Riley: I want to say I make a plan and stick to it, but I keep getting sidetracked because I walk by cool stuff and can’t resist using it. There are so many random things to find! This time around I played with the opportunities turned off, so I could resist the temptation to just follow them, but the lack of guidance also left me with my pockets bulging with stuff I didn’t know what to do with. I like how all the highlighted objects clue me in to the possibilities, though. They really make me want to replay the level and find new things to do.
Kirk: Same here. I basically just wander through, figure out some options, then see if I can perfect that method before branching out. But then like, I’ll be out in the yard and will see “place exploding golf ball” as a greyed-out option and I’ll think, holy shit, there’s an exploding golf ball??
Riley: Totally! I learn of a new option and try to think “I’ll try that next time” and then I can’t resist and try it right away anyway, even if it isn’t part of my plan. I found a can of expired spaghetti sauce while skulking around the attic of the mansion and got really excited. I found the spaghetti to poison and then couldn’t for the life of me make anyone come eat it (it turned out I’d already killed the target you could kill with that option). So then I wandered around the level poisoning everything and shouting “Someone come eat this poison!” at my computer. Then I abandoned the run so I could start again and poison everyone, but then I found the golf pro costume and did something else entirely.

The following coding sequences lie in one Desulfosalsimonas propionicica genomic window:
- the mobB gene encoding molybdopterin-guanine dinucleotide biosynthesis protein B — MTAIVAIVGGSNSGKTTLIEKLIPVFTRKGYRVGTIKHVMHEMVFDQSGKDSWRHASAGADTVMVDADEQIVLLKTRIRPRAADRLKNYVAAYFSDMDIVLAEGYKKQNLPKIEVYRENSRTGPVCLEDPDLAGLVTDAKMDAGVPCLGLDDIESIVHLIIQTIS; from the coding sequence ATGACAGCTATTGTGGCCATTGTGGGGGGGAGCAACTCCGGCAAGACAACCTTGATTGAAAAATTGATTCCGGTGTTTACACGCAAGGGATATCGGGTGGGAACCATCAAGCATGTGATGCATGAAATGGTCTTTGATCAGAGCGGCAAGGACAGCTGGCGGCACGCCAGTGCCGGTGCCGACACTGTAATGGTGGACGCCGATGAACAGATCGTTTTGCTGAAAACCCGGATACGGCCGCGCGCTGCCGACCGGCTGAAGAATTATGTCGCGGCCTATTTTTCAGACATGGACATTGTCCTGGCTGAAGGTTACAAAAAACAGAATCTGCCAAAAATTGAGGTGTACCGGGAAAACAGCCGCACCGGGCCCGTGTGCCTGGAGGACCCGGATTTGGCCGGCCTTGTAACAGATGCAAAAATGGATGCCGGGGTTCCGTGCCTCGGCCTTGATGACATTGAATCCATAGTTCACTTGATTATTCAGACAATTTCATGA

Kirk: Hah, poisoning someone with a can of expired spaghetti sauce is so perfectly Hitman...
Riley: There’s a lot of stuff in this level I can’t even remotely figure out what to do with, which is exciting. It’s super replayable, which I feel like is a Hitman staple, but which I also think is good given the release structure.
Kirk: When I beat a level, I’ll go through the optional objectives in the results screen and just marvel at some of the things that are possible. In Paris, one of the objectives is to simultaneously kill both targets with the same dropped chandelier. I liked seeing that objective wth no specific explanation of how to do it; it got my imagination going.
I also like how some of the achievements are just “classified,” with an image or a title to indicate what they are. So far I think this game has done a good job of nudging me in the right direction without telling me what to do, though I definitely agree that it helped a lot to lower the opportunities notifications to “minimal.” I might just turn them off at some point soon.